Living where we do, you are most likely aware that 95% of the world’s Easter lilies are grown on the coastal fertile land along the California and Oregon border. If you didn’t know, well, there’s some trivia for your back pocket. You may also know that the Easter lily is native to the Southern islands of Japan. After World War 1, in 1919, a soldier brought a suitcase of hybrid lily to the Southern coast of Oregon. He gave them to lucky gardening friends and neighbors, who quickly planted and continued to raise them.
Later, the source of these bulbs was cut off due to the attack on Pearl Harbor. Gradually, as the source and production of this valuable bulb increased, it remained centered here at home along the Pacific West Coast. However, the Easter Lily, with its beauty, folklore, medicinal, magical and Biblical reference is not the lily I hope you will consider in your garden this year. . .your water garden. Think about the water lily.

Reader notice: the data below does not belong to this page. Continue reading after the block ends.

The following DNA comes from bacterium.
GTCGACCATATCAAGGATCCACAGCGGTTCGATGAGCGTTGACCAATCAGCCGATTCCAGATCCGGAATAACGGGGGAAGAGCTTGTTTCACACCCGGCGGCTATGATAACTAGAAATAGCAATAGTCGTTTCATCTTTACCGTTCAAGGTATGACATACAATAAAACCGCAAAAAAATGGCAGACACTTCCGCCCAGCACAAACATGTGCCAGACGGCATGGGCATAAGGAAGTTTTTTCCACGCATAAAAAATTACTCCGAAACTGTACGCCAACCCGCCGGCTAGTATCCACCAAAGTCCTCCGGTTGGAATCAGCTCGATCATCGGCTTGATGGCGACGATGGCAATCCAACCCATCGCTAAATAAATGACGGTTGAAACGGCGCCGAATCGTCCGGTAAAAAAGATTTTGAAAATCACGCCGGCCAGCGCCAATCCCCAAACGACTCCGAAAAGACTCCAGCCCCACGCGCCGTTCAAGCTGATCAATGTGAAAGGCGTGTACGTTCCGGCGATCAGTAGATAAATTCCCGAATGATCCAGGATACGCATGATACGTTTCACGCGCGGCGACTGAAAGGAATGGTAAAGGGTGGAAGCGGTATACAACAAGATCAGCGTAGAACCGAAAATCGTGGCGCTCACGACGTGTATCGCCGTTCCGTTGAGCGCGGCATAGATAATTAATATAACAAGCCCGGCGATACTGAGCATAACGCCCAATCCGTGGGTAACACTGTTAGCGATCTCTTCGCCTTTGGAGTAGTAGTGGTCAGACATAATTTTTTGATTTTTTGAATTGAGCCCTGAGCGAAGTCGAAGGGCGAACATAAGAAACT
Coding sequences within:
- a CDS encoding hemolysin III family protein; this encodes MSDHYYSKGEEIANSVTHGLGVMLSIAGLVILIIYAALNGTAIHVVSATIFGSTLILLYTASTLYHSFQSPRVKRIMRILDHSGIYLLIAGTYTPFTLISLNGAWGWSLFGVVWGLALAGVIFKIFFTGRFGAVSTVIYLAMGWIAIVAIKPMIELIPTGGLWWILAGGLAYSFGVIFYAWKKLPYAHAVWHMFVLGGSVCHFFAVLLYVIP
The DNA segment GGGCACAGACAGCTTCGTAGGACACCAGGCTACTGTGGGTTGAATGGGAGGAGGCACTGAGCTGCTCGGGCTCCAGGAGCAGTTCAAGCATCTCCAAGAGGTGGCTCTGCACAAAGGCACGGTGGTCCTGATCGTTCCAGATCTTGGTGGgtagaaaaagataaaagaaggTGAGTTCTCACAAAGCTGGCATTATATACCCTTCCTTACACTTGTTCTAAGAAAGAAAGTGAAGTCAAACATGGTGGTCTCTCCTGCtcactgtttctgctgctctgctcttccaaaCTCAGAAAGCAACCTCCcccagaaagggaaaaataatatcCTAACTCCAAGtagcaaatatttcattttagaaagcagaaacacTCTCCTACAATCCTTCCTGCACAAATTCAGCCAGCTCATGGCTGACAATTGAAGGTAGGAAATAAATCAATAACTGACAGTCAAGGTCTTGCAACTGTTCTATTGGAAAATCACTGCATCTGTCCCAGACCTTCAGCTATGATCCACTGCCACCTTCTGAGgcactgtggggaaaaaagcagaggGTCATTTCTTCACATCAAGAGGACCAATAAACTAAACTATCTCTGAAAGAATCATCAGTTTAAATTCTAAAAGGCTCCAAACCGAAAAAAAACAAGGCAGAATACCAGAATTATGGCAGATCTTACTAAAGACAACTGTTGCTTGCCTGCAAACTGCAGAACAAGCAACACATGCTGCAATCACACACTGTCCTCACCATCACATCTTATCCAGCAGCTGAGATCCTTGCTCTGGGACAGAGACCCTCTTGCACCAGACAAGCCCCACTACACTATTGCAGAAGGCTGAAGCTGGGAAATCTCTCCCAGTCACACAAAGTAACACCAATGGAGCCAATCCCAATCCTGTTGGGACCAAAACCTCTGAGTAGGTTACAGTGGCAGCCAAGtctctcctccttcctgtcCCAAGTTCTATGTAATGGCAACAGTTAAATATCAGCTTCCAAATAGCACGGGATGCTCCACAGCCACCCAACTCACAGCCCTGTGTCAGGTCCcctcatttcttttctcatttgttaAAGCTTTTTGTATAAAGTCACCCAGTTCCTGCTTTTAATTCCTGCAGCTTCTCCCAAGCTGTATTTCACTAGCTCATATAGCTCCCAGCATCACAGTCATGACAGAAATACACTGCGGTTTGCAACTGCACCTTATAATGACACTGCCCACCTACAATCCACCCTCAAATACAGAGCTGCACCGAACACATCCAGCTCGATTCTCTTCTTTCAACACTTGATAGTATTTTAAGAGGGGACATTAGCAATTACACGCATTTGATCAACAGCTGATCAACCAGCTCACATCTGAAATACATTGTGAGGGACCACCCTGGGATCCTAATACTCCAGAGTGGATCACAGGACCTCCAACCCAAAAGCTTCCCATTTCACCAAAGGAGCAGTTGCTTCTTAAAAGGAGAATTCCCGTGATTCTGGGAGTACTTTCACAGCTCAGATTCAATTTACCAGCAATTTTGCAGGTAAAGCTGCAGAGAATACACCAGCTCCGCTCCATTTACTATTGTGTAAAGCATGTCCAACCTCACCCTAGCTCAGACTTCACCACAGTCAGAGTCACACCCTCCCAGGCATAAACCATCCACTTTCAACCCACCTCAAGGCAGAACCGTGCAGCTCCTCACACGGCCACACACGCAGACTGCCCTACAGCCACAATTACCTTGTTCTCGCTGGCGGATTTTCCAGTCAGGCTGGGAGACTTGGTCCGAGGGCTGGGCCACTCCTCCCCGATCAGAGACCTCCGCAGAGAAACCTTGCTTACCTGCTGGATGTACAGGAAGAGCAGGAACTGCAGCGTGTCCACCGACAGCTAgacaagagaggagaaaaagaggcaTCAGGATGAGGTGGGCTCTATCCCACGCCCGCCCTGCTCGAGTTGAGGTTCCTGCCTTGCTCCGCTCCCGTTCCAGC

The herbal water lily has long been used medicinally for lung, gastrointestinal and skin conditions. The rhizome of the white water lily has been used to treat kidney ailments, congestion, as a sedative and to alleviate pain. Rhizomes are usually collected in the fall, dried, and stored for later use. Oh, you don’t have a large pond; it doesn’t matter. Water lilies, along with some companion plants, can easily grow on a smaller scale in a large pot on your patio. They will only grow to the size of your container. And they grow, and overwinter best in zones 9-11. Try something new this growing season. The varieties available are overwhelming, and their beauty will astound you!
Contact the Water Gardening Society’s website for expert help: www.iwgs.org
By Cheryl Balster